Evarist Bartolo | Sunday, 08 February 2009

How many other ‘Josettes’ are suffering in silence?

She has now disappeared from the headlines and the attention of the media. For a few days most of the country was discussing and gossiping about the murder of Josette Scicluna who was murdered and mauled by 47 stab wounds by her former male friend in front of their traumatized child.
It could have been all avoided if the social worker’s recommendation to make him return to jail had been followed. A friend of mine told me: “How can our justice system fail society so badly. Something must be very wrong if society allows a defenseless woman to be tortured in that way notwithstanding the repeated reports to the police. Makes you wonder how many more women are out there suffering in silence with no one to defend them. It's too late now for Josette Scicluna but can't something be done to make it safer for the many other "Josettes" suffering in silence before it is too late? She had the courage to leave him but still it didn't save her because we as part of society failed her. I'm so sorry Josette.”
This friend sent me a poem by Paulette Kelly I would like to share with you:

I got flowers today.
I got flowers today.
It wasn’t my birthday
or any special day.
We had our first argument last night,
and he said a lot of cruel things
that really hurt me.
I know he is sorry
and didn’t mean the things he said
because he sent me flowers today.

I got flowers today.
It wasn’t our anniversary
or any other special day.
Last night, he threw me into a wall
and started to choke me.
It seemed like a nightmare.
I couldn’t believe it was real.
I know he must be sorry
because he sent me flowers today.

I got flowers today,
and it wasn’t Mother’s Day
or any other special day.
Last night, he beat me up again.
If I leave him, what will I do?
How will I take care of my kids?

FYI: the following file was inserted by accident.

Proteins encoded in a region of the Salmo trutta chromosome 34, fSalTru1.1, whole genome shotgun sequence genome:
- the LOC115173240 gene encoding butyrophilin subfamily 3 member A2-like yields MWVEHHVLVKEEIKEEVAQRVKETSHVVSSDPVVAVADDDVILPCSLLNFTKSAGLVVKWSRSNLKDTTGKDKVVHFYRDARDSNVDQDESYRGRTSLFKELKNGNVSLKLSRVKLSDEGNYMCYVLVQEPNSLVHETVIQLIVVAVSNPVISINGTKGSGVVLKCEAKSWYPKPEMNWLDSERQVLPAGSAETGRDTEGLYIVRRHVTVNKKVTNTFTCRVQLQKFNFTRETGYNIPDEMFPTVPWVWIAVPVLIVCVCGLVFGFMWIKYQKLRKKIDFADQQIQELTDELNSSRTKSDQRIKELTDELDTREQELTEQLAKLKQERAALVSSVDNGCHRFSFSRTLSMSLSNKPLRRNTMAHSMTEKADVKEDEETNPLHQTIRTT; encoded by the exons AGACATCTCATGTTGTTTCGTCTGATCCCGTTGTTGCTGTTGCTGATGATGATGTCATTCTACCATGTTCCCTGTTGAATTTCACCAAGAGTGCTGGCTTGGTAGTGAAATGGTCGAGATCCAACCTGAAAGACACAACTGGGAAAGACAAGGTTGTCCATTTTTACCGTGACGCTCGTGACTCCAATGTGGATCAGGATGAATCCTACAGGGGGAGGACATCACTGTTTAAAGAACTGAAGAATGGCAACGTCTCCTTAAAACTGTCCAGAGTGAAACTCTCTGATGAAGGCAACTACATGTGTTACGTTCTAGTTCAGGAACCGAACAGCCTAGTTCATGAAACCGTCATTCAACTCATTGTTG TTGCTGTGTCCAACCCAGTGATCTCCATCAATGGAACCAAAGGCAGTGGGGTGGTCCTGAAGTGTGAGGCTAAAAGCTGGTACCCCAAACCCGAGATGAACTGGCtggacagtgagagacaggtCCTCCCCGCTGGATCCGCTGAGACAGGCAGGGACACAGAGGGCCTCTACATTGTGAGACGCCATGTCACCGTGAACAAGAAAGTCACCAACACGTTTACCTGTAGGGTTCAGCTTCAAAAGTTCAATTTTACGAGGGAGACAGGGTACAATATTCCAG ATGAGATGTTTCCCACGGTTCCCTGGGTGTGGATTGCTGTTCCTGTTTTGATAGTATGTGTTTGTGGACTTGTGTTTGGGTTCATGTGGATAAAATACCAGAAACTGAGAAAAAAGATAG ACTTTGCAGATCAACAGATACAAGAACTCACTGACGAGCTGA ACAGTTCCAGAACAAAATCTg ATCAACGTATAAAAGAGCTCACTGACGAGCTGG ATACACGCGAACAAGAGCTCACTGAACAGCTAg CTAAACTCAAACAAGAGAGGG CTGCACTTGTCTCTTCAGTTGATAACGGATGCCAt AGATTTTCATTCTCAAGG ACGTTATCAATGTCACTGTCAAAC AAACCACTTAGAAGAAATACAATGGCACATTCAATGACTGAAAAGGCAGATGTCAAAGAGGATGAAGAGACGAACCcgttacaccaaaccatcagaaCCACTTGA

What about money?
I’m afraid of him and scared to leave.
But I know he must be sorry
because he sent me flowers today.

I got flowers today.
Today was a very special day.
It was the day of my funeral.
Last night, he finally killed me.
If only I had gathered enough courage
and strength to leave him,
I would not have gotten flowers today.

There are many shortcomings in the structures set up to save women like Josette. The Domestic Violence Unit within ‘Appogg’ needs more social workers. The Commission on Domestic Violence set up nearly three years ago has been demanding more social workers from government but the social workers have not been sent and it has got to the stage where they are putting everyone on a waiting list.
What sense does it make to organize media campaigns encouraging women to 'come for help, you don't need to be going through this, you deserve better' and then not have the service to give them? There is a service, but because those providing it are so severely over-stretched that they simply cannot cope with those who seek their help.
There is a need for more psychologists to be employed at the ‘Appogg’ Psychological Services Unit. Again, many women and children who would have experienced a trauma through their experience of, or witnessing of, domestic violence need serious help and they are not getting it. There is a mile-long waiting list for free psychological services. Women on social benefits are being referred to private psychological services for their children because waiting for the free service is not a realistic option. This is ridiculous as women on benefit cannot afford to pay a psychologist.
These inadequacies are extremely important and although the Commission on Domestic Violence has been clamouring for more social workers and psychologists for a long time, nothing has yet happened about them.
In order to combat or eliminate domestic violence we need to have the political will.
When she launched the Commission at the end of March three years ago Minister Dolores Cristina said: ““Domestic violence is a scourge which hits all societies, across all social fabric. Nobody is immune. From now on Malta has solid legislation in place which protects against this grievous act. The launching of the Commission on Domestic Violence here today is a concrete step towards the implementation of the Domestic Violence Act and a commitment on Government’s behalf towards a bettering of policies, legislation and services.”
So far government has not matched its words with deeds, as services are still inadequate. We must hold the government to account for this failure. As members of parliament we need to stand up and be counted on this issue
and give it the priority it deserves. Why should we wait till women are killed before people start to take notice? Hundreds, thousands of women out there are being abused every day. We can encourage them to come out of 'hiding' but then we need to be able to give them the help they need otherwise it is the cruellest form of deception.


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